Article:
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Published: 01 April 2019
Author: Peter Claven

I've signed a waiver - does that mean I don't have legal rights if something goes wrong?

If you’ve ever participated in an activity that’s deemed to be even slightly risky (think car racing), training at a gym, or playing an organised game of footy – it’s more than likely you’ve signed a waiver that you agree not to pursue legal action against the provider if anything happens to go wrong.

Waivers can take many different formats. They can be lengthy documents filled with legal jargon, or a simple hand-written note on a scrap piece of paper. They can also just be signs. For example, we’ve probably all seen the signs that say something like ‘use this carpark at your own risk’ when using a car park.

Waivers are legal contracts between the organiser of an activity and the participant, or the provider of a service and the user. By signing or agreeing to the waiver, the participant/user acknowledges that they’re aware of the likely risks they will experience when taking part in the activity and they agree that they won’t hold the service provider responsible for any loss, damage or injury that might occur should something go wrong.

What are my rights?

In short, just because you’ve signed a waiver or agreed to continue with a course of conduct (e.g.: park in a paid carpark), that doesn’t always mean that you don’t have any rights to pursue legal action. The law requires activity providers and those offering a service to take reasonable steps to reduce any foreseeable risks.

If someone was negligent, then they were negligent, and providers can’t simply hide behind the fact that you signed a piece of paper saying they won’t be held responsible. Their end of the bargain is to take reasonable steps to reduce any foreseeable risks – and if they haven’t done that, then you may well have a case.

Scenarios where a waiver can be disputed

There are myriad examples of where a waiver can be disputed as follows:

  • If you signed up to a gym and the machine you were using was damaged which caused it to malfunction. If the gym management was aware of it and hadn’t tried to fix it or remove and repair the machine and you were injured as a result.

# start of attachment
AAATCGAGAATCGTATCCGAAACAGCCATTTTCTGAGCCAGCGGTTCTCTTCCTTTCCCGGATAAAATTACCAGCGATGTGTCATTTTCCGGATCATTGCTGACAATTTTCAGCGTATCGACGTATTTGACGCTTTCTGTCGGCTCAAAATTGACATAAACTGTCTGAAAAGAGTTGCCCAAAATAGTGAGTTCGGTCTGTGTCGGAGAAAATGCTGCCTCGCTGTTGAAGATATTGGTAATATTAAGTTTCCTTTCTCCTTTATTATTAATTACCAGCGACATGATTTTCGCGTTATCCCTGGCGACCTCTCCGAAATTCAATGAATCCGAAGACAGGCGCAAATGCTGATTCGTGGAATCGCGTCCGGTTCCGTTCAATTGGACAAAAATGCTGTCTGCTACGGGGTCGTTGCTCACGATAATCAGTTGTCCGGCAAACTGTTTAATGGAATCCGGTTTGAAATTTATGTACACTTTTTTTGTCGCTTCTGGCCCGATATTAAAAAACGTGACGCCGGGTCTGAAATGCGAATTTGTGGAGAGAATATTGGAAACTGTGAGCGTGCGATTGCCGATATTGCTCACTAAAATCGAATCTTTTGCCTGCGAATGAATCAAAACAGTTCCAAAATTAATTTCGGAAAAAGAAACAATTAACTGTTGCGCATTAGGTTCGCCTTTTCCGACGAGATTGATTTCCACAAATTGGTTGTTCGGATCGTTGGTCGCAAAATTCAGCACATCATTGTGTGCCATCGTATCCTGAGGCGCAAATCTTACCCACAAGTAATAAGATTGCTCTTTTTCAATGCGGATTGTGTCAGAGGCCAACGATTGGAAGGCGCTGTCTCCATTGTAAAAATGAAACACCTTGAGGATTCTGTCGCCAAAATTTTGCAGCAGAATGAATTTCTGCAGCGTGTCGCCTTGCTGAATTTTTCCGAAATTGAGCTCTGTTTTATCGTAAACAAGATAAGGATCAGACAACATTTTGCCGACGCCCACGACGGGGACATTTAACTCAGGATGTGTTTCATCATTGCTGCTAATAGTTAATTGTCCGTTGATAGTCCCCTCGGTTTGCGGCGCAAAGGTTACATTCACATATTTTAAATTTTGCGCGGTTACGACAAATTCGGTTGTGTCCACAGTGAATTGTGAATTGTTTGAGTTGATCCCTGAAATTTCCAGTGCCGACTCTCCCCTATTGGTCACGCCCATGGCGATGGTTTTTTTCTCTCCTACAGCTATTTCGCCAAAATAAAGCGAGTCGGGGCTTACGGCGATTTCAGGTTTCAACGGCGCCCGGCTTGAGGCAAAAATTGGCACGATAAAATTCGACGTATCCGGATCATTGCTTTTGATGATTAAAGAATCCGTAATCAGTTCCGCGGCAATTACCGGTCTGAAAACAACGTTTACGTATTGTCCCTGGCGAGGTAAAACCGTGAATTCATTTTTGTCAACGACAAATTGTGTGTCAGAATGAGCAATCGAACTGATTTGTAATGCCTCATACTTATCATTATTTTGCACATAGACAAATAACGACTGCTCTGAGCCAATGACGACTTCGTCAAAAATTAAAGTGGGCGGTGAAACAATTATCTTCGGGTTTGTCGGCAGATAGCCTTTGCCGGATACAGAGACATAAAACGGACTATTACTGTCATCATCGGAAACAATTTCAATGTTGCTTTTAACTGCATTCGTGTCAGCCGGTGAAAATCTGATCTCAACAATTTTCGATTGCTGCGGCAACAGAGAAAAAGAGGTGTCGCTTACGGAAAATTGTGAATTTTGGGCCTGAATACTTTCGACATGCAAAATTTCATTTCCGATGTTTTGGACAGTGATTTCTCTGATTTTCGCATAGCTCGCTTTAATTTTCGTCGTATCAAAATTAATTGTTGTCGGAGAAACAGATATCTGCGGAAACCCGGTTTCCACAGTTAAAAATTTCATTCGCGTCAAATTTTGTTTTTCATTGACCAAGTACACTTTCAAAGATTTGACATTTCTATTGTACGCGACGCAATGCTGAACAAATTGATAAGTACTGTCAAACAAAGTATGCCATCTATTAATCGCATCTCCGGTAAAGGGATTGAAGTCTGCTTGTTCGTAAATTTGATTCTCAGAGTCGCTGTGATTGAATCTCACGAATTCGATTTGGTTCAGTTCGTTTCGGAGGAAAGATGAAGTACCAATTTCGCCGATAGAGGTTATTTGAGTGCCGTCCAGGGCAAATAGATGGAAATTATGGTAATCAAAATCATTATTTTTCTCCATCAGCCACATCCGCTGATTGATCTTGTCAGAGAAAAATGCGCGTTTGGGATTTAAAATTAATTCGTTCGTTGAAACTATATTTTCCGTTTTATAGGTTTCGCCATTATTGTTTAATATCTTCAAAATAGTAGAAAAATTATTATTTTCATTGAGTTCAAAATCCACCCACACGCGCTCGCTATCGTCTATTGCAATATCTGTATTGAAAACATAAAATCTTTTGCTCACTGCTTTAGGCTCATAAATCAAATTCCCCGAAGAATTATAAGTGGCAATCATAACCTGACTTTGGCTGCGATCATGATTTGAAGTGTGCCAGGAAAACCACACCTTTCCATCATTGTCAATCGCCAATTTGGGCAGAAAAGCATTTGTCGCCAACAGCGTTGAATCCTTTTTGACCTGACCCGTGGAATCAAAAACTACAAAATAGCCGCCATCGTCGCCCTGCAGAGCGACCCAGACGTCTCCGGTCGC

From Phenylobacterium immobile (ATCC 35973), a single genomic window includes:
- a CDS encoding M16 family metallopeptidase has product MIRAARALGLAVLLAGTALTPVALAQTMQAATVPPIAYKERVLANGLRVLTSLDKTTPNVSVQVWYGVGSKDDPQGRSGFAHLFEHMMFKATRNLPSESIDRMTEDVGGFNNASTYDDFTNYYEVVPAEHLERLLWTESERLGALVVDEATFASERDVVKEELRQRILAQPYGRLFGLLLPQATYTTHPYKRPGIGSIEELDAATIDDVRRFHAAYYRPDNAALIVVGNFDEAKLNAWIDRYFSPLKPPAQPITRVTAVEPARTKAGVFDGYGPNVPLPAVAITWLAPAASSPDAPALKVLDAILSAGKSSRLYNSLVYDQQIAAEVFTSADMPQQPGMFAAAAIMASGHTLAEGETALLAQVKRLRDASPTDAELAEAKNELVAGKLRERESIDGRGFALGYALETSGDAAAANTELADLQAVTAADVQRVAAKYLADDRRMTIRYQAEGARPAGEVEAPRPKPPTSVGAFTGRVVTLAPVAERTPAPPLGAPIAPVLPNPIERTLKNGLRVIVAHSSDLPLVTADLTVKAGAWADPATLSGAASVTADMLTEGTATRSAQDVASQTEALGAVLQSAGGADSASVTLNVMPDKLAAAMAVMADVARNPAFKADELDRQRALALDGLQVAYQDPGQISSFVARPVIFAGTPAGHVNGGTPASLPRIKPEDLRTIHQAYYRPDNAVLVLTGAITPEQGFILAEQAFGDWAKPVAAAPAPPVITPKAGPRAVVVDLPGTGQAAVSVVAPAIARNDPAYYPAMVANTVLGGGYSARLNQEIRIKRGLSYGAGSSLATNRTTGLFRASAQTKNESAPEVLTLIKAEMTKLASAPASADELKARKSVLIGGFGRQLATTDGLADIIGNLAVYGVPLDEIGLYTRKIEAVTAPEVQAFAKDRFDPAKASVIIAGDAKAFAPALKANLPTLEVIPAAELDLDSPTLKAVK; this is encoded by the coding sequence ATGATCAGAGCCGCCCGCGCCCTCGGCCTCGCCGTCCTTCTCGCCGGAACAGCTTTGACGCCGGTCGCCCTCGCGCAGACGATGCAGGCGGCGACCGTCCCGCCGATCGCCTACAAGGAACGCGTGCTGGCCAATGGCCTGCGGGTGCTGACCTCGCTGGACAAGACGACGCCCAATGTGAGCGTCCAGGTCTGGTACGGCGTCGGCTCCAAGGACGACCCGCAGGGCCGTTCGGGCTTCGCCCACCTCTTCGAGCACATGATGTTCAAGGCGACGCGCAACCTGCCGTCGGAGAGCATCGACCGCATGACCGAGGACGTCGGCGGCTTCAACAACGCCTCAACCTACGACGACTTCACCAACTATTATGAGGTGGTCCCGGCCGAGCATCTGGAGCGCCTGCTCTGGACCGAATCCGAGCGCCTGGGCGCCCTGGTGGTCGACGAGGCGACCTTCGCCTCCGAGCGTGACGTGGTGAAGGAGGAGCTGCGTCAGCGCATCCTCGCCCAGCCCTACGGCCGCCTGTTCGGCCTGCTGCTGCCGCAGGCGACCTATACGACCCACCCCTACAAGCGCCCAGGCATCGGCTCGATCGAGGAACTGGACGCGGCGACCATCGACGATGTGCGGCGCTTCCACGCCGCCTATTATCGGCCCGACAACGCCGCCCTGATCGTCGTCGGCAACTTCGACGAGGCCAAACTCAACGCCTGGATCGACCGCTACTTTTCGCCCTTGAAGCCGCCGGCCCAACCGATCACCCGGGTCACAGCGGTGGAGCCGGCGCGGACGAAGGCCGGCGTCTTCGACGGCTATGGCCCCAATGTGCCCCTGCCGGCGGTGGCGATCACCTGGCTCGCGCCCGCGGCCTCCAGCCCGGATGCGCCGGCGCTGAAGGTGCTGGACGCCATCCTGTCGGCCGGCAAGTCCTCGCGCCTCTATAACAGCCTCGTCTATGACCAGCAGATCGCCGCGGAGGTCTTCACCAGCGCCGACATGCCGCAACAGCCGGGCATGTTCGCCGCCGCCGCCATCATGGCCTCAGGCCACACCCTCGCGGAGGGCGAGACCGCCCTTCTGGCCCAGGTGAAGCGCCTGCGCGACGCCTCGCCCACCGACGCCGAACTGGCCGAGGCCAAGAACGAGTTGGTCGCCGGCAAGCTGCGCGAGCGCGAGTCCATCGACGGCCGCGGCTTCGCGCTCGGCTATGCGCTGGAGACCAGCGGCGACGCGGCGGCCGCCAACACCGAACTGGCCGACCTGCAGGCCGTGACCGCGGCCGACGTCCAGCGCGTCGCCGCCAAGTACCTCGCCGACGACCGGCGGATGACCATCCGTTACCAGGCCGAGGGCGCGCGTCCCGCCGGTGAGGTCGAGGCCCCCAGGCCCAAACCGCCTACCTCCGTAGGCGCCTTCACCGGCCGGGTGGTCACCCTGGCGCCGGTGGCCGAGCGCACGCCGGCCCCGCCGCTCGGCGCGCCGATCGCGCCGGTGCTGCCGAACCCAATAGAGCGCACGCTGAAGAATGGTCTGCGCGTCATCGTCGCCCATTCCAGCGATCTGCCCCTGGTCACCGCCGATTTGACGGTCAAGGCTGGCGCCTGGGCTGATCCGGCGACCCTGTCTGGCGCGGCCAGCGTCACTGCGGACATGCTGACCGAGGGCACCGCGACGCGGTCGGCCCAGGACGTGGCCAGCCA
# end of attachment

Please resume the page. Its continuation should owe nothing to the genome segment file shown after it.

• If you engage a personal trainer at the gym, who wasn’t accredited nor properly trained, and during the course of the session he instructs you to perform weight lifting activities incorrectly and you get injured.
  • If you were racing a car around a track and on the first lap you hit an object that was left on the track by the provider after they had performed some repairs.

In all three of the above examples, the fact that you’d previously signed a waiver wouldn’t prevent you from pursuing legal action.

Yes, when you’re racing a car or training at the gym, these activities come with certain inherent risks, and one of those risks is the risk of injury. However, signing a waiver does not absolve the body responsible for maintaining their environment track to ensure duty of care to their patrons.

How can you know if you have a case?

If you can prove that the activity or service providers duty of care was breached, then you may well be able to pursue legal action.

The important thing is that you’ll need to prove firstly that the provider who owed you a duty of care was negligent, and secondly, that your injury, loss or damage occurred as a consequence of that negligence.

Conversely, if your injury, loss or damage occurred as a consequence of the normal risks associated with the particular activity (e.g.: you’re running on racing a car around a track and fail to take a corner properly, causing you to drive off into the wall) and are not due to the provider’s negligence, then succeeding in a legal action would likely be very difficult.

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